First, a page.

Tuesday, September 29, 2009

Passing the Buck

Got an email from the state worker (who has never done a termination before) that the agency worker (who I think probably has) will be making first contact with Gary's parents.

My first thought was, "the state worker is dropping the ball. That's his job."

My second thought was, "Well, maybe they agreed to do it that way."

My third thought, which I had after I started this post, was, "The agency workers get really irritated at the state workers when the state workers try to manage their cases. So maybe this is the way it is supposed to be, or at least the way the agency worker prefers it to be."

Oh well.

The plan as he explained it to me is:

1. The agency worker will write to them.

2. The state worker will write to them somewhat later. He will put in his letter that Roland and I are committed to not being an obstacle to Gary's contact with the rest of his family. Since Gary is 17, I wanted it to be clear that if just isn't my job to negotiate their relationships for them.

3. At that point I will be allowed to write to them if I want. I'm thinking about that. I feel more comfortable writing to his mother than to his dad, because I'm a little bit afraid of his dad.

4. The public defender assigned to the case is supposed to talk to them after the social workers have made initial contact. At that point his parents can decide whether to relinquish voluntarily.

5. The state worker is not entirely clear on what happens if they do not relinquish, other than there will be a hearing at which the judge will presumably tell everyone what to do.

Saturday, September 26, 2009

Stupid Foster Parent Training

So we went last night to the required training on med management. Gary doesn't take regular meds, but a lot of kids do, so I figured that it made sense to have the training. Besides, I do need the hours.

I anticipated that it might be about psychiatric drugs. What are reasonable expectations? What changes in environment have to happen for the drugs to "work"? What are the side effects and why we should be cautious about only using them when we need to.

I was really, really wrong.

In the beginning I wrote down quotes so I would look polite and attentive when I really wanted to scream or cry. Interested? Sure you are:

"Oral medications are taken through the mouth." This was followed by examples of medications that came in strips that dissolve on your tongue, liquids, pills.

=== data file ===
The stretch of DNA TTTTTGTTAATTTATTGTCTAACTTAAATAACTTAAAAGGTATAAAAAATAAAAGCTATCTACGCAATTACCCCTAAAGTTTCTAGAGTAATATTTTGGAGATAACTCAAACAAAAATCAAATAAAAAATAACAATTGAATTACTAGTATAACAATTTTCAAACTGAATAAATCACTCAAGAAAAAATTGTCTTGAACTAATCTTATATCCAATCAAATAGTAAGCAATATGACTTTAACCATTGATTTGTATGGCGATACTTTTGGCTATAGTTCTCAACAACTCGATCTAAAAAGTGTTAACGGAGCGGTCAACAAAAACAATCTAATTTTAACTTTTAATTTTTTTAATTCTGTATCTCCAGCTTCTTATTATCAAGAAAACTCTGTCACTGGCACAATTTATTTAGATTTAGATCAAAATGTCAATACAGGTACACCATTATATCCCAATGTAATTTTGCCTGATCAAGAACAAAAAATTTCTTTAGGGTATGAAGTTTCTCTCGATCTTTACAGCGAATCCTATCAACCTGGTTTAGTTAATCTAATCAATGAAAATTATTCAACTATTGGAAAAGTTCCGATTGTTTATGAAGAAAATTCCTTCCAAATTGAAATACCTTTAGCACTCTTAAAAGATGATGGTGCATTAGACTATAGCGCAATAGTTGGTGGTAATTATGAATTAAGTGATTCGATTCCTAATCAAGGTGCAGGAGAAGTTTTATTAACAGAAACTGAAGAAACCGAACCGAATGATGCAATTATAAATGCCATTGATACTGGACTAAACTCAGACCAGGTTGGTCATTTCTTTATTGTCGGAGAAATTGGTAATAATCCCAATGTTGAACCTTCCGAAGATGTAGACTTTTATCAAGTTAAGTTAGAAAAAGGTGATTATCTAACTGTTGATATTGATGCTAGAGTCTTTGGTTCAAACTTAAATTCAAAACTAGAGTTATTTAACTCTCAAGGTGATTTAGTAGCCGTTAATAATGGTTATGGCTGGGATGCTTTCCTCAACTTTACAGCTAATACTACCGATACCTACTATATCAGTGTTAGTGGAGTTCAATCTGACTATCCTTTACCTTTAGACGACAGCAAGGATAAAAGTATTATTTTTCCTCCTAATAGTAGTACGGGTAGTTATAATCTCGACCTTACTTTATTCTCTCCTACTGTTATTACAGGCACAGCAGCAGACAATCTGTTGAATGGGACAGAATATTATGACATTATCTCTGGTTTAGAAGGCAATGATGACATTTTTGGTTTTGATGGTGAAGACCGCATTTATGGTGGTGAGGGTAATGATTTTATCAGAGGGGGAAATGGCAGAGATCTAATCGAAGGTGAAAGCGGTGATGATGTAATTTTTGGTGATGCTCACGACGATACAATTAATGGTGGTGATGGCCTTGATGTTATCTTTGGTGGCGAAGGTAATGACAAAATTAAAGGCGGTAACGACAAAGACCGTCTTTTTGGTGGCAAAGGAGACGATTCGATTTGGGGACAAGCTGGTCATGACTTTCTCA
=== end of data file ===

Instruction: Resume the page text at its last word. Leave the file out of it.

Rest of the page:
"Topical medications are put on the skin itself. Just right on it. It could be an ointment or a patch. The medicine goes through the skin and gets into the blood stream. That is really good for kids who hate to take their medicines."

And my absolute favorite, the quote that may have made the entire 2-hour training worth traveling 40 minutes to attend:

"A side effect is like a side salad, but it doesn't have to be the whole salad. It might just be the tomatoes."

I have absolutely no idea what that means, but I think it is hilarious.

After an hour an a half we were on page 8 of 23 pages of handouts. The social worker (who was clearly as disappointed with the training as I was) interrupted the nurse to point out that we needed to hurry along.

Afterwards Roland and I went to get some dinner. They used to feed us at trainings, but now it is just snack stuff. We kept each other amused by quoting the salad line and laughing like teenagers. We may be been rather tired. We had a serious conversation too:

Roland: "How many more trainings do we need to go to?"

Me: "At least 8 more hours this year."

"What about next year?"

"Well, if we adopt Gary and turn in our license we will never have to go to another one again."


For those following my sister's story

They are doing okay. They still live in the apartment suite in a hotel. I'm not sure when their house will be ready.

Sis is getting along better at church. She has fallen so far from grace that they now treat her gently, demanding little and giving her lots of leeway. Their dog barks when he is left alone in the hotel so the church is letting Niece2 bring him with her to school. Sis says that a year ago they would have insisted that they find other arrangements. Now she seems to be able to get away with anything.

Nephew still has had no contact with juvenile justice. Sis is beginning to suspect that he might not. This is disappointing because she really wanted it to be impressed upon him that though this time he is getting sympathy and therapy, if he sets more fires he will be in serious trouble.

The therapy is coming along slowly, which is to say it isn't really coming along at all. Every time I talk to her it looks like it will start soon. This time I learned that though the therapist had changed practices, she did get stuff done so that she could be paid. I didn't pay attention to the details.